“They have said.
‘He has an unclean spirit.’”
ὅτι ἔλεγον Πνεῦμα ἀκάθαρτον ἔχει.
There are no equivalent passages to this ending remark of Mark. They said that this blasphemer had an unclean spirit (ὅτι ἔλεγον Πνεῦμα ἀκάθαρτον ἔχει). Therefore, he could not be cleansed.
“Thus the murderer and blasphemer, having endured more intense suffering, such as he had inflicted on others, came to the end of his life by a most pitiable fate, among the mountains in a strange land. Philip, one of his courtiers, took his body home. Then, fearing the son of Antiochus, he withdrew to Ptolemy Philometor in Egypt.”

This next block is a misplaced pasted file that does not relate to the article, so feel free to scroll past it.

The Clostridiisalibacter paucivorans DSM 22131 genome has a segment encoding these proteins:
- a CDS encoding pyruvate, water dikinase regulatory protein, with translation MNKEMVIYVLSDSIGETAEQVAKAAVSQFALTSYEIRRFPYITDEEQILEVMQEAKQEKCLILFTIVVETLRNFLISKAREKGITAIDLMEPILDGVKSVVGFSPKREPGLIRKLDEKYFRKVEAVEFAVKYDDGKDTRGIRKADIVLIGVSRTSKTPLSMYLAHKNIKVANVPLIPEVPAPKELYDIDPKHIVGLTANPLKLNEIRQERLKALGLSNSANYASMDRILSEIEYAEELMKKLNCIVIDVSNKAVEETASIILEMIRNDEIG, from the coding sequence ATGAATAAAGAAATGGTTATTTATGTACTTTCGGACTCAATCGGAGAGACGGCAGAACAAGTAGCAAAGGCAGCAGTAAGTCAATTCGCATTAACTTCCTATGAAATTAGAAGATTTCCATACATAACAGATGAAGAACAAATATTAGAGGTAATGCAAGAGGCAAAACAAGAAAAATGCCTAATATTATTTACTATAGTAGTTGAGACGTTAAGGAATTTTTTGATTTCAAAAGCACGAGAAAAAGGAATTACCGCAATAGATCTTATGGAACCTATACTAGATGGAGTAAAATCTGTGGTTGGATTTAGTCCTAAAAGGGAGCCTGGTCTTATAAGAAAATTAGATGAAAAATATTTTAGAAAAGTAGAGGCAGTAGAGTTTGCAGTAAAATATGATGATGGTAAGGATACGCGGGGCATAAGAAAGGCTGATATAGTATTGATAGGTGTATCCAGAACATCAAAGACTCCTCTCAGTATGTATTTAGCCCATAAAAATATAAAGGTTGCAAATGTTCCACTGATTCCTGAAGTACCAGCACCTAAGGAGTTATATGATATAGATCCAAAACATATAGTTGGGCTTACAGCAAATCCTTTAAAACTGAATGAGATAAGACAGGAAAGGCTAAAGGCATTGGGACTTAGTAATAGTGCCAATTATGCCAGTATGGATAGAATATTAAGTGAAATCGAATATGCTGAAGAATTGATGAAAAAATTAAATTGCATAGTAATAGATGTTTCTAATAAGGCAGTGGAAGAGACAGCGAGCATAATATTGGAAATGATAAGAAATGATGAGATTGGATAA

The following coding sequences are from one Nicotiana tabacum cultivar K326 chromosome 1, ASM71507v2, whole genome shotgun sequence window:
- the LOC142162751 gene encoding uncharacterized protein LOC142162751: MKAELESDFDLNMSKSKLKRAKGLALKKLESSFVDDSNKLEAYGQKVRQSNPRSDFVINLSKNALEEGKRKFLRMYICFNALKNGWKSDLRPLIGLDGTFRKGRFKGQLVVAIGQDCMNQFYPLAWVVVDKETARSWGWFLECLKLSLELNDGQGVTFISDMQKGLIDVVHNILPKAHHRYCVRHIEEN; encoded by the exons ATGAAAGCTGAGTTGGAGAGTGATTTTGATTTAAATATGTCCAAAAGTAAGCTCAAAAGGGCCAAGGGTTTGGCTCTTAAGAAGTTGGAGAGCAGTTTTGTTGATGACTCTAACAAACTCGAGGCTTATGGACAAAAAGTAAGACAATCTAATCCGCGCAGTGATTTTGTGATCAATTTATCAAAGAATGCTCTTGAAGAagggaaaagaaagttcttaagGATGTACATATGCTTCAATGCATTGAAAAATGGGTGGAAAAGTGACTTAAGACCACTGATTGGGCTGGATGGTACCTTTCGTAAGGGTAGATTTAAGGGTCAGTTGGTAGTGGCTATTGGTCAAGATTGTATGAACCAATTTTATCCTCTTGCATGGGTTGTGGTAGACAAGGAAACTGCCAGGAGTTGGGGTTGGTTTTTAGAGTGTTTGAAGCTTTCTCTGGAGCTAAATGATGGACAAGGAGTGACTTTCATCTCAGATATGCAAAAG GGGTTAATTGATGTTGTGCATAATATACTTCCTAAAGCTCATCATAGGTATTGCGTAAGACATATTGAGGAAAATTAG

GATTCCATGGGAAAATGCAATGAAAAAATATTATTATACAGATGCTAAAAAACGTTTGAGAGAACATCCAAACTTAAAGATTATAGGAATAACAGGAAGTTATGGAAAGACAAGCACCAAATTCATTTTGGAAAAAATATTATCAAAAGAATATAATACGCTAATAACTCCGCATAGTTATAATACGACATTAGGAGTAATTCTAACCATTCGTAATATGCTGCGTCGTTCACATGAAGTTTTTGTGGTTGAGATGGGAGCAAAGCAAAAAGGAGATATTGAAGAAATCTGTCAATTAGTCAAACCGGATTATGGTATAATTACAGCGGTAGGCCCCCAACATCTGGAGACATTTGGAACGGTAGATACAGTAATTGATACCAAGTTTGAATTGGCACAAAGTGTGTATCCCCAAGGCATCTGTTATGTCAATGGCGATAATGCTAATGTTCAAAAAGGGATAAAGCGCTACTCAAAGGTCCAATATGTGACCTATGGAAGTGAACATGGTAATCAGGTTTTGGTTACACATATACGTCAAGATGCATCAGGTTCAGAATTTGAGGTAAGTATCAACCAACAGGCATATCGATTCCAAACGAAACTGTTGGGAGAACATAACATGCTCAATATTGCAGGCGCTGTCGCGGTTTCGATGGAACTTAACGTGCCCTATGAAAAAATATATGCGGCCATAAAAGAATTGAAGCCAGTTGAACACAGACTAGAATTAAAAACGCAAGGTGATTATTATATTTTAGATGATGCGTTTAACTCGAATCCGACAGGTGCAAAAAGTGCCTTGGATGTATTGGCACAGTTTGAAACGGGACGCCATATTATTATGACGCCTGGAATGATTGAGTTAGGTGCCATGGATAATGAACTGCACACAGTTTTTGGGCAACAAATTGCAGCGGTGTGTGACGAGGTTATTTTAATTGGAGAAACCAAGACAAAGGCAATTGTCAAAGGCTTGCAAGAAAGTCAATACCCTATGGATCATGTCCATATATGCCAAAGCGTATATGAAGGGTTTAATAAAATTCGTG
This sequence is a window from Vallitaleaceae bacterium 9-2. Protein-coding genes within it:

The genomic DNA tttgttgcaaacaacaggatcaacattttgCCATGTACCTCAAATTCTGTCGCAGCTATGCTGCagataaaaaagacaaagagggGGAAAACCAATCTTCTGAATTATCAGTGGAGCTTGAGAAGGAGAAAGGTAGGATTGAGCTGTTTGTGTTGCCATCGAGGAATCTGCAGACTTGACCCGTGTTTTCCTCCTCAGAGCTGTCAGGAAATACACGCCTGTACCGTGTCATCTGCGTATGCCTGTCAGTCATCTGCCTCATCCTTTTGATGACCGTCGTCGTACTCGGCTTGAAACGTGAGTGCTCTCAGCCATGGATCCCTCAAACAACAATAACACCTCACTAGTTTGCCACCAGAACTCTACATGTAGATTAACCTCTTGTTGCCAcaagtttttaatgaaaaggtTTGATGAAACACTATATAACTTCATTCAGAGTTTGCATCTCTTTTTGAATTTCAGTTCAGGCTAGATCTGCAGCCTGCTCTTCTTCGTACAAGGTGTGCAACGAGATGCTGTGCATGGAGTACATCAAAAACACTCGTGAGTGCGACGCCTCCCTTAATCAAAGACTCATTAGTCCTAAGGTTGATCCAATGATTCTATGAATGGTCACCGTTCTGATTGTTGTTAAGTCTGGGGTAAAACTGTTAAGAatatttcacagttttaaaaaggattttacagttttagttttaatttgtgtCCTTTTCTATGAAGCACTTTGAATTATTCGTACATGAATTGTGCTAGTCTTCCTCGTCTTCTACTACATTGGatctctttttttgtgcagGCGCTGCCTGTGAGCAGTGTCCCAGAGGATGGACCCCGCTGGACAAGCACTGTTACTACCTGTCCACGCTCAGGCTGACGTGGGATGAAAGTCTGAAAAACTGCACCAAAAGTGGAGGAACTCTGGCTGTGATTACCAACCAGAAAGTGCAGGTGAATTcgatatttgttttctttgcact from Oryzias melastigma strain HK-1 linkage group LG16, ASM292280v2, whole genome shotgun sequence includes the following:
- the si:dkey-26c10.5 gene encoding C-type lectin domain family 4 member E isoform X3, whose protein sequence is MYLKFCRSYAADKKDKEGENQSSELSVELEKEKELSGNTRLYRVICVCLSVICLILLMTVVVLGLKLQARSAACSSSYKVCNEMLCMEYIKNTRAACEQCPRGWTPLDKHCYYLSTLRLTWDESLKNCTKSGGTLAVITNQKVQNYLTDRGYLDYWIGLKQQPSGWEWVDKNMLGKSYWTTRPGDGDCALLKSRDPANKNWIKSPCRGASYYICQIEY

King Antiochus IV, despite his kind words in the preceding letter, was perceived to be a murder and blasphemer. He endured justly the most intense suffering because he had inflicted suffering on others. He even died in a strange mountain land at the age of 51. Philip, according to 1 Maccabees, chapter 6, was to be in charge of his young son, now King Antiochus V. However, Lysias, who was in Antioch was helping the 9 year old king rule, according to the same source. Thus Philip went to the king of Egypt, King Ptolemy VI (180-145 BCE), who had been the young king that King Antiochus IV had defeated earlier in his reign.